CMSIS-RTOS2  Version 2.1.2
Real-Time Operating System: API and RTX Reference Implementation
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Mutex Management

Synchronize resource access using Mutual Exclusion (Mutex). More...

Data Structures

struct  osMutexAttr_t
 Attributes structure for mutex. More...
 

Macros

#define osMutexRecursive   0x00000001U
 Recursive mutex. More...
 
#define osMutexPrioInherit   0x00000002U
 Priority inherit protocol. More...
 
#define osMutexRobust   0x00000008U
 Robust mutex. More...
 

Typedefs

typedef void * osMutexId_t
 

Functions

osMutexId_t osMutexNew (const osMutexAttr_t *attr)
 Create and Initialize a Mutex object. More...
 
const char * osMutexGetName (osMutexId_t mutex_id)
 Get name of a Mutex object. More...
 
osStatus_t osMutexAcquire (osMutexId_t mutex_id, uint32_t timeout)
 Acquire a Mutex or timeout if it is locked. More...
 
osStatus_t osMutexRelease (osMutexId_t mutex_id)
 Release a Mutex that was acquired by osMutexAcquire. More...
 
osThreadId_t osMutexGetOwner (osMutexId_t mutex_id)
 Get Thread which owns a Mutex object. More...
 
osStatus_t osMutexDelete (osMutexId_t mutex_id)
 Delete a Mutex object. More...
 

Description

Mutual exclusion (widely known as Mutex) is used in various operating systems for resource management. Many resources in a microcontroller device can be used repeatedly, but only by one thread at a time (for example communication channels, memory, and files). Mutexes are used to protect access to a shared resource. A mutex is created and then passed between the threads (they can acquire and release the mutex).

Mutex.png
CMSIS-RTOS Mutex

A mutex is a special version of a semaphore. Like the semaphore, it is a container for tokens. But instead of being able to have multiple tokens, a mutex can only carry one (representing the resource). Thus, a mutex token is binary and bounded, i.e. it is either available, or blocked by a owning thread. The advantage of a mutex is that it introduces thread ownership. When a thread acquires a mutex and becomes its owner, subsequent mutex acquires from that thread will succeed immediately without any latency (if osMutexRecursive is specified). Thus, mutex acquires/releases can be nested.

mutex_states.png
CMSIS-RTOS Mutex States
Note
Mutex management functions cannot be called from Interrupt Service Routines (ISR), unlike a binary semaphore that can be released from an ISR.
Refer to Mutex Configuration for RTX5 configuration options.

Data Structure Documentation

struct osMutexAttr_t
Data Fields
const char * name name of the mutex

Pointer to a string with a human readable name of the event object.
Default: NULL.

uint32_t attr_bits attribute bits

The following predefined bit masks can be assigned to set options for a mutex object.

Bit Mask Description
osMutexRecursive Mutex is recursive.
osMutexPrioInherit Priority inheritance protocol.
osMutexRobust Robust mutex.
void * cb_mem memory for control block

Pointer to a memory location for the mutex control block object. This can optionally be used for custom memory management systems.
Default: NULL (uses kernel memory management).

uint32_t cb_size size of provided memory for control block

The size of the memory block passed with cb_mem. Must be the size of a mutex control block object or larger.

Macro Definition Documentation

#define osMutexRecursive   0x00000001U

Recursive flag in osMutexAttr_t.

The same thread can consume a mutex multiple times without locking itself. Each time the owning thread acquires the mutex the lock count is incremented. The mutex must be released multiple times as well until the lock count reaches zero. At reaching zero the mutex is actually released and can be acquired by other threads.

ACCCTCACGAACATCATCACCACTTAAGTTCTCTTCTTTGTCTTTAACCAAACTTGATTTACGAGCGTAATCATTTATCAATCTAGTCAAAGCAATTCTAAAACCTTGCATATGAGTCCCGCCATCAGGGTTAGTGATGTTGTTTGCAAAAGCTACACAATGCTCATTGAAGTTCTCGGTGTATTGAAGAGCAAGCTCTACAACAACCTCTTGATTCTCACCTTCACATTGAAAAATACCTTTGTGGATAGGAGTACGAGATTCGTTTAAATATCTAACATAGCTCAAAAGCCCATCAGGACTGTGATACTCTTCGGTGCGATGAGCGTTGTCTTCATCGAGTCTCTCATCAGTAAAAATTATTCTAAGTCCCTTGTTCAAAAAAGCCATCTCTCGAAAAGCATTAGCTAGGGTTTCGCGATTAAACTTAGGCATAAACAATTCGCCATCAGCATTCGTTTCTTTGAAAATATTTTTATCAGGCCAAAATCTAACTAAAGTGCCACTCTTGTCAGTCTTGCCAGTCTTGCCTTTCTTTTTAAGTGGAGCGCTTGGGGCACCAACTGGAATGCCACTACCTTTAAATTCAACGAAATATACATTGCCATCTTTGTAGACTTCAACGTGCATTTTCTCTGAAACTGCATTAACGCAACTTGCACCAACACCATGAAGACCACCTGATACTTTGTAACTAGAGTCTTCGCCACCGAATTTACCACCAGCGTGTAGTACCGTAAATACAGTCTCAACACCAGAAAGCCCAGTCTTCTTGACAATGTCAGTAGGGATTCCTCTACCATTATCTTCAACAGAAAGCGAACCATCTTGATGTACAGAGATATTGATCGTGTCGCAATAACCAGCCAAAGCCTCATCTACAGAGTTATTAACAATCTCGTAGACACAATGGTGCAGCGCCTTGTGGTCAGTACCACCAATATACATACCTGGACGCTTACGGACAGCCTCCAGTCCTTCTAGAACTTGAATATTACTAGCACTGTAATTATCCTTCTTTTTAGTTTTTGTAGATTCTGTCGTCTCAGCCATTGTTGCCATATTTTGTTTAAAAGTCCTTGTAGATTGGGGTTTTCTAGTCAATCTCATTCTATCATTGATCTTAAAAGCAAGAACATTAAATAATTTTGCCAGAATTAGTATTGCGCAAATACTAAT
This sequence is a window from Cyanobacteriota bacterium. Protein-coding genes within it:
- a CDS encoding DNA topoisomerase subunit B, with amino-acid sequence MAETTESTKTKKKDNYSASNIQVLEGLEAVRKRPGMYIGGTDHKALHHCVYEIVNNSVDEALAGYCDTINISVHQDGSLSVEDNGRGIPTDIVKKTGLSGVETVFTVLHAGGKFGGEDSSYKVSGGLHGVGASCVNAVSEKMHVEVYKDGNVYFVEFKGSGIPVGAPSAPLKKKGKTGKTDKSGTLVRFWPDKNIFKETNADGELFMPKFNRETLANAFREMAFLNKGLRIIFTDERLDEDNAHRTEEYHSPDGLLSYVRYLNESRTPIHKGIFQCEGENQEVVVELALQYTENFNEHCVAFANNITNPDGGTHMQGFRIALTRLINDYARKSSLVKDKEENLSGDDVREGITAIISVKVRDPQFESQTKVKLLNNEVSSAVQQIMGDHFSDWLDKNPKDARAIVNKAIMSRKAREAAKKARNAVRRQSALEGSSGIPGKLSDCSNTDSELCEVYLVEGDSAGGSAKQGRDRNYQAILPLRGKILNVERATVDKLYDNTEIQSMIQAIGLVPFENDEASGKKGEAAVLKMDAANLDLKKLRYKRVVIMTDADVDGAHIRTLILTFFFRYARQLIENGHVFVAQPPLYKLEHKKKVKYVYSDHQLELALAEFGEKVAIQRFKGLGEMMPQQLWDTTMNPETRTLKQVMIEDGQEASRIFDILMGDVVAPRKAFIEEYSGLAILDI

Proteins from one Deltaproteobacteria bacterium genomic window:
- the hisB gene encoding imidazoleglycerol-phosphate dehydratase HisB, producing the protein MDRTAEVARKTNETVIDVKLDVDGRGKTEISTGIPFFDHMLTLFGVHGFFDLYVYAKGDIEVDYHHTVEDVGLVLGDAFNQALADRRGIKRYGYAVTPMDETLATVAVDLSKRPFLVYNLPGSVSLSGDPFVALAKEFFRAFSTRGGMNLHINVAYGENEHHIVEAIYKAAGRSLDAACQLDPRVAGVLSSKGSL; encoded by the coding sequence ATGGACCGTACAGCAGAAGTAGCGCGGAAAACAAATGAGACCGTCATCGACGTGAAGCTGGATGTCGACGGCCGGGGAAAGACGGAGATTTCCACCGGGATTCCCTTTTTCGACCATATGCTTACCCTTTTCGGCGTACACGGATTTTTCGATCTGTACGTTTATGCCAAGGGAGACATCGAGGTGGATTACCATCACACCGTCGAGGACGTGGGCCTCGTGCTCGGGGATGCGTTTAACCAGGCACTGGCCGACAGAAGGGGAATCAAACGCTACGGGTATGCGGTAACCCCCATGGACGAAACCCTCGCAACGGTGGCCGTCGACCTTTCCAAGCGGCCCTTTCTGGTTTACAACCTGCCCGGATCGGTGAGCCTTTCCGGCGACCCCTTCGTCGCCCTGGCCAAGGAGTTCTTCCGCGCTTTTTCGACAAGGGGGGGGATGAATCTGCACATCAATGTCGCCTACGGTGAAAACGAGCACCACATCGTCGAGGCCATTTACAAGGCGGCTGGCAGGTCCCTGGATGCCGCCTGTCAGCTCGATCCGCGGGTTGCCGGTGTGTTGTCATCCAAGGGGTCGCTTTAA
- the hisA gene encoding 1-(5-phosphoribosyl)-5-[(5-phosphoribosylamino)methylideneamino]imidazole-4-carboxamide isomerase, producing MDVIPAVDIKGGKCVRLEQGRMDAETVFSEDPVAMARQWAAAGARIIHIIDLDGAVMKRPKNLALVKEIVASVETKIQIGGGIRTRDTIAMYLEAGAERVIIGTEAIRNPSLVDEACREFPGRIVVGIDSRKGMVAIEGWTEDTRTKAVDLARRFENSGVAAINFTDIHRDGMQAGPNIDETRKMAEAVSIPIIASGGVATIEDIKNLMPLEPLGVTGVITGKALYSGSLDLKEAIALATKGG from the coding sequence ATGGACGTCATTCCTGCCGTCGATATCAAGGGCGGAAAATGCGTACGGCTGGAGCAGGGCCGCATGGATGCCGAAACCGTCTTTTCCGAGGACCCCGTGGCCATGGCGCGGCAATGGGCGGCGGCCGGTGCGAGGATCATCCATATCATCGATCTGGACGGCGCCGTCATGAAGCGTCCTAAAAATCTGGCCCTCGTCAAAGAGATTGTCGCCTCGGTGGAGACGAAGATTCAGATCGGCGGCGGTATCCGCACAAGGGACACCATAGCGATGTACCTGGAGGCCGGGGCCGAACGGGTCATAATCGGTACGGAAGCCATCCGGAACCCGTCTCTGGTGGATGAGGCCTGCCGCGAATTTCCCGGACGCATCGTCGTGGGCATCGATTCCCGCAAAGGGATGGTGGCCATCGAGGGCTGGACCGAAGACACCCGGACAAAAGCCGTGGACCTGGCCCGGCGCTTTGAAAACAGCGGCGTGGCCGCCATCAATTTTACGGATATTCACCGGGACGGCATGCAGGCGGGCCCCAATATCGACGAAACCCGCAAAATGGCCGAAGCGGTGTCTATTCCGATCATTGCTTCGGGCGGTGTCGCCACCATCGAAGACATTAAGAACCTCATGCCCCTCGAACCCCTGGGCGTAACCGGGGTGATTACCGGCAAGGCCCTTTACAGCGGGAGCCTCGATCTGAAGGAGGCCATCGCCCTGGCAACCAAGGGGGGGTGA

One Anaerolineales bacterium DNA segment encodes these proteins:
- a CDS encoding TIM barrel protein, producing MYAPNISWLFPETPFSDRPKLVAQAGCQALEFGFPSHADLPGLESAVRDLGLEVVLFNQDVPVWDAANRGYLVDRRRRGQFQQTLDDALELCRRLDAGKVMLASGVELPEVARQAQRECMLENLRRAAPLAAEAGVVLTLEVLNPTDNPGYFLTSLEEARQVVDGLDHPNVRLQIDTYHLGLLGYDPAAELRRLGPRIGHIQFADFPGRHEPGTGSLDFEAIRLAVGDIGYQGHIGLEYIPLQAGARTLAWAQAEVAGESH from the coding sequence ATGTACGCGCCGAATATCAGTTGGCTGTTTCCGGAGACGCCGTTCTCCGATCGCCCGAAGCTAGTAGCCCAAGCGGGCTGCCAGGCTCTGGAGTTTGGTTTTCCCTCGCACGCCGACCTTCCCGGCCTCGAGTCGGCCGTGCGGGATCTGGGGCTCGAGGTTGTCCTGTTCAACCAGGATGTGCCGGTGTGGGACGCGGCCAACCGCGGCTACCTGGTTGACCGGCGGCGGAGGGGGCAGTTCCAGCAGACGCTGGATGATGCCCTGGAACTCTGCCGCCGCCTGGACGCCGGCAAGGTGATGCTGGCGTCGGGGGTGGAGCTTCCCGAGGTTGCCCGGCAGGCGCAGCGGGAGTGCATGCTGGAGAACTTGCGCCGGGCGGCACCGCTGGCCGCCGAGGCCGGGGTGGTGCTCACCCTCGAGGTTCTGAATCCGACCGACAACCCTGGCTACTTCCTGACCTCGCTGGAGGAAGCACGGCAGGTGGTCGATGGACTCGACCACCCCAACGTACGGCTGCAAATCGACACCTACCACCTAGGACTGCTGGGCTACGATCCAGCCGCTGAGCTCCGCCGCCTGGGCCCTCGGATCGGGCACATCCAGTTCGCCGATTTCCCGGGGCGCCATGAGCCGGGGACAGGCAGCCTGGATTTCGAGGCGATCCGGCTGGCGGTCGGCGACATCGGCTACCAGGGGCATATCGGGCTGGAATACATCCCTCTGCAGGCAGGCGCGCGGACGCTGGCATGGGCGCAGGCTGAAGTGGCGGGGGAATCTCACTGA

Note
The maximum amount of recursive locks possible is implementation specific, i.e. the type size used for the lock count. If the maximum amount of recursive locks is depleted mutex acquire might fail.

Code Example

#include "cmsis_os2.h"
osMutexId_t mutex_id;
const osMutexAttr_t Thread_Mutex_attr = {
"myThreadMutex", // human readable mutex name
osMutexRecursive, // attr_bits
NULL, // memory for control block
NULL // size for control block
};
// must be called from a thread context
void UseMutexRecursively(int count) {
osStatus_t result = osMutexAcquire(mutex_id, osWaitForever); // lock count is incremented, might fail when lock count is depleted
if (result == osOK) {
if (count < 10) {
UseMutexRecursively(count + 1);
}
osMutexRelease(mutex_id); // lock count is decremented, actually releases the mutex on lock count zero
}
}
#define osMutexPrioInherit   0x00000002U

Priority inheritance flag in osMutexAttr_t.

A mutex using priority inheritance protocol transfers a waiting threads priority to the current mutex owner if the owners thread priority is lower. This assures that a low priority thread does not block a high priority thread.

Otherwise a low priority thread might hold a mutex but is not granted execution time due to another mid priority thread. Without priority inheritance the high priority thread waiting for the mutex would be blocked by the mid priority thread, called priority inversion.

Code Example

This example reveals a blocked high priority thread if osMutexPrioInherit is removed.

#include "cmsis_os2.h"
osMutexId_t mutex_id;
const osMutexAttr_t Thread_Mutex_attr = {
"myThreadMutex", // human readable mutex name
osMutexPrioInherit, // attr_bits
NULL, // memory for control block
NULL // size for control block
};
void HighPrioThread(void *argument) {
osDelay(1000); // wait 1s until start actual work
while(1) {
osMutexAcquire(mutex_id, osWaitForever); // try to acquire mutex
// do stuff
osMutexRelease(mutex_id);
}
}
void MidPrioThread(void *argument) {
osDelay(1000); // wait 1s until start actual work
while(1) {
// do non blocking stuff
}
}
void LowPrioThread(void *argument) {
while(1) {
osDelay(5000); // block mutex for 5s
osMutexRelease(mutex_id);
osDelay(5000); // sleep for 5s
}
}

During the first second the high and mid priority threads are delayed. Thus the low priority thread can start its work, acquires the mutex and delays while holding it.

After the first second the high and mid priority threads become ready. Thus the high priority thread gets precedence and tries to acquire the mutex. Because the mutex is already owned by the low priority thread the high priority thread gets blocked.

Finally the mid priority thread gets executed and start doing a lot of non-blocking stuff, i.e. it does not call any blocking RTOS functionality.

Without osMutexPrioInherit we would stuck here forever. Even if the low priority thread gets ready after 5s. Due to its low priority the mid priority thread always gets precedence. The effect called priority inversion leads to the mid priority thread blocking the high priority thread indirectly.